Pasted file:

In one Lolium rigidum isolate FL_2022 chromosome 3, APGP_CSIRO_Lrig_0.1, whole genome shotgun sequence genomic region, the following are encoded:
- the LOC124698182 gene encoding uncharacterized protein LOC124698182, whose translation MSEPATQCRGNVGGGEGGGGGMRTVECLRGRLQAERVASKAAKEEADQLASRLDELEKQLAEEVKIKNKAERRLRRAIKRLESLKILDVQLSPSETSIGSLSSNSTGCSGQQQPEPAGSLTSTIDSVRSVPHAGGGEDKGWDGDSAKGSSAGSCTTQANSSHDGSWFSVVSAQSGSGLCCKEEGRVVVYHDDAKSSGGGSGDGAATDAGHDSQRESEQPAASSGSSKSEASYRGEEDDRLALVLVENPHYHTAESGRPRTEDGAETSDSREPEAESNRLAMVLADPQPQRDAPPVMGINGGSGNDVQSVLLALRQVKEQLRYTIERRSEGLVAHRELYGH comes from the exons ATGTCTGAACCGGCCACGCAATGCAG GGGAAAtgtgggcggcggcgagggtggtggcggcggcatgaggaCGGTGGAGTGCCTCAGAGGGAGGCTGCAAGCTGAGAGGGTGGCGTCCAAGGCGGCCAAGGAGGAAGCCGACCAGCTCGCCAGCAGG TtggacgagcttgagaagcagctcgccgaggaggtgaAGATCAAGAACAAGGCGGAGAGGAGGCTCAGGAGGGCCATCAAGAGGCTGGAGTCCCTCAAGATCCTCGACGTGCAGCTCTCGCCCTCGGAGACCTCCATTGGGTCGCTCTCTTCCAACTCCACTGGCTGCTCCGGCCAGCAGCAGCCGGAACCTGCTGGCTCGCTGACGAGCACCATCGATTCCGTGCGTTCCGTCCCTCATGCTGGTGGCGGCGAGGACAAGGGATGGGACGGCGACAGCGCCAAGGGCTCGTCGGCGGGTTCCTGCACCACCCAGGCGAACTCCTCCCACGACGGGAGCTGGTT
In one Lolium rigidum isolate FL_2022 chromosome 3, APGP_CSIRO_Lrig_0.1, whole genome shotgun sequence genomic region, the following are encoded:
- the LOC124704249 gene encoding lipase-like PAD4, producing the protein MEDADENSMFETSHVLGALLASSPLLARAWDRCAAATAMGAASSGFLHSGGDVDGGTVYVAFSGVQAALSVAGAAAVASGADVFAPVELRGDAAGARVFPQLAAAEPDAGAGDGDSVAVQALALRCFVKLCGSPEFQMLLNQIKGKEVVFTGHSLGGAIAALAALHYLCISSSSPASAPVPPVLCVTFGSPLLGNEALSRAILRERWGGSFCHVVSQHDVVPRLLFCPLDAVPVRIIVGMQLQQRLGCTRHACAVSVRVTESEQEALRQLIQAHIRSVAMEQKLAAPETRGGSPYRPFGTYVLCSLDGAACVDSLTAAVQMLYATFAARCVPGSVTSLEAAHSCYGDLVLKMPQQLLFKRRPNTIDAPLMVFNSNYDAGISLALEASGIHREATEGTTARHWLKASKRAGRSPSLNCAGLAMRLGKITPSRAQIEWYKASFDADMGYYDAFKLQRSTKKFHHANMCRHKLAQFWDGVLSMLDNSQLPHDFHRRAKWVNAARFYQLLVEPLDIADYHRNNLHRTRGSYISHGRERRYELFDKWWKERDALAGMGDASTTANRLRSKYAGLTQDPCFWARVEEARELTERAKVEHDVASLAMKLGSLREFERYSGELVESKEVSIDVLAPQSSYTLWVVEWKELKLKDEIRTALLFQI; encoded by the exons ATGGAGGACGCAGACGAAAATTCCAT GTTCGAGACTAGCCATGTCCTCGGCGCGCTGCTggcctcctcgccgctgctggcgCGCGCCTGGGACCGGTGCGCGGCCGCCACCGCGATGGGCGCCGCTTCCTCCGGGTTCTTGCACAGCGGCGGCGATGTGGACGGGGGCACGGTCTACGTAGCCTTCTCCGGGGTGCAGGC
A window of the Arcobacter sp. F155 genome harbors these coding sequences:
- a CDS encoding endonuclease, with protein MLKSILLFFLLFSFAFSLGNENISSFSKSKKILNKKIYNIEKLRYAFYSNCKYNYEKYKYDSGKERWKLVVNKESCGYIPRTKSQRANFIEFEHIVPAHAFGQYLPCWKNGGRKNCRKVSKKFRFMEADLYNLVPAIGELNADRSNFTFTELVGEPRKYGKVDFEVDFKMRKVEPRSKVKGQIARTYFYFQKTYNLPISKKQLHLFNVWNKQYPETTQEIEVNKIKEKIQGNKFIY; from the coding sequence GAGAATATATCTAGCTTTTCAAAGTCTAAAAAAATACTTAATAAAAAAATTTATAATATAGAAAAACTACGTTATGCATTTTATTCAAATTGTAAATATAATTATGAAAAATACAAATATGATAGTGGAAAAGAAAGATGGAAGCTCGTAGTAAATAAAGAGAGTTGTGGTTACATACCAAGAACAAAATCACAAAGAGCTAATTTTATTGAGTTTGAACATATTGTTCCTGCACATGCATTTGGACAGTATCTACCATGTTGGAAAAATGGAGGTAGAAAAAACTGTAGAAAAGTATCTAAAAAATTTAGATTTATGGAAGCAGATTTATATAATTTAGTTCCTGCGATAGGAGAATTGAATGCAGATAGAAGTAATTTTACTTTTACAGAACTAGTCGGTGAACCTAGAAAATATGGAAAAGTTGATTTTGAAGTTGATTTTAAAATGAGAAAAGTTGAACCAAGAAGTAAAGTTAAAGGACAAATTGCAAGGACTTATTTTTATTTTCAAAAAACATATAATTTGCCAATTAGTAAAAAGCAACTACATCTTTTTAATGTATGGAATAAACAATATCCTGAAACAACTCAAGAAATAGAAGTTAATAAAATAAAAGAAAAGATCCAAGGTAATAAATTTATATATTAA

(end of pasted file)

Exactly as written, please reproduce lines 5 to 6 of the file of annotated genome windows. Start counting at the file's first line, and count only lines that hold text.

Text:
A window of the Arcobacter sp. F155 genome harbors these coding sequences:
- a CDS encoding endonuclease, with protein MLKSILLFFLLFSFAFSLGNENISSFSKSKKILNKKIYNIEKLRYAFYSNCKYNYEKYKYDSGKERWKLVVNKESCGYIPRTKSQRANFIEFEHIVPAHAFGQYLPCWKNGGRKNCRKVSKKFRFMEADLYNLVPAIGELNADRSNFTFTELVGEPRKYGKVDFEVDFKMRKVEPRSKVKGQIARTYFYFQKTYNLPISKKQLHLFNVWNKQYPETTQEIEVNKIKEKIQGNKFIY; from the coding sequence GAGAATATATCTAGCTTTTCAAAGTCTAAAAAAATACTTAATAAAAAAATTTATAATATAGAAAAACTACGTTATGCATTTTATTCAAATTGTAAATATAATTATGAAAAATACAAATATGATAGTGGAAAAGAAAGATGGAAGCTCGTAGTAAATAAAGAGAGTTGTGGTTACATACCAAGAACAAAATCACAAAGAGCTAATTTTATTGAGTTTGAACATATTGTTCCTGCACATGCATTTGGACAGTATCTACCATGTTGGAAAAATGGAGGTAGAAAAAACTGTAGAAAAGTATCTAAAAAATTTAGATTTATGGAAGCAGATTTATATAATTTAGTTCCTGCGATAGGAGAATTGAATGCAGATAGAAGTAATTTTACTTTTACAGAACTAGTCGGTGAACCTAGAAAATATGGAAAAGTTGATTTTGAAGTTGATTTTAAAATGAGAAAAGTTGAACCAAGAAGTAAAGTTAAAGGACAAATTGCAAGGACTTATTTTTATTTTCAAAAAACATATAATTTGCCAATTAGTAAAAAGCAACTACATCTTTTTAATGTATGGAATAAACAATATCCTGAAACAACTCAAGAAATAGAAGTTAATAAAATAAAAGAAAAGATCCAAGGTAATAAATTTATATATTAA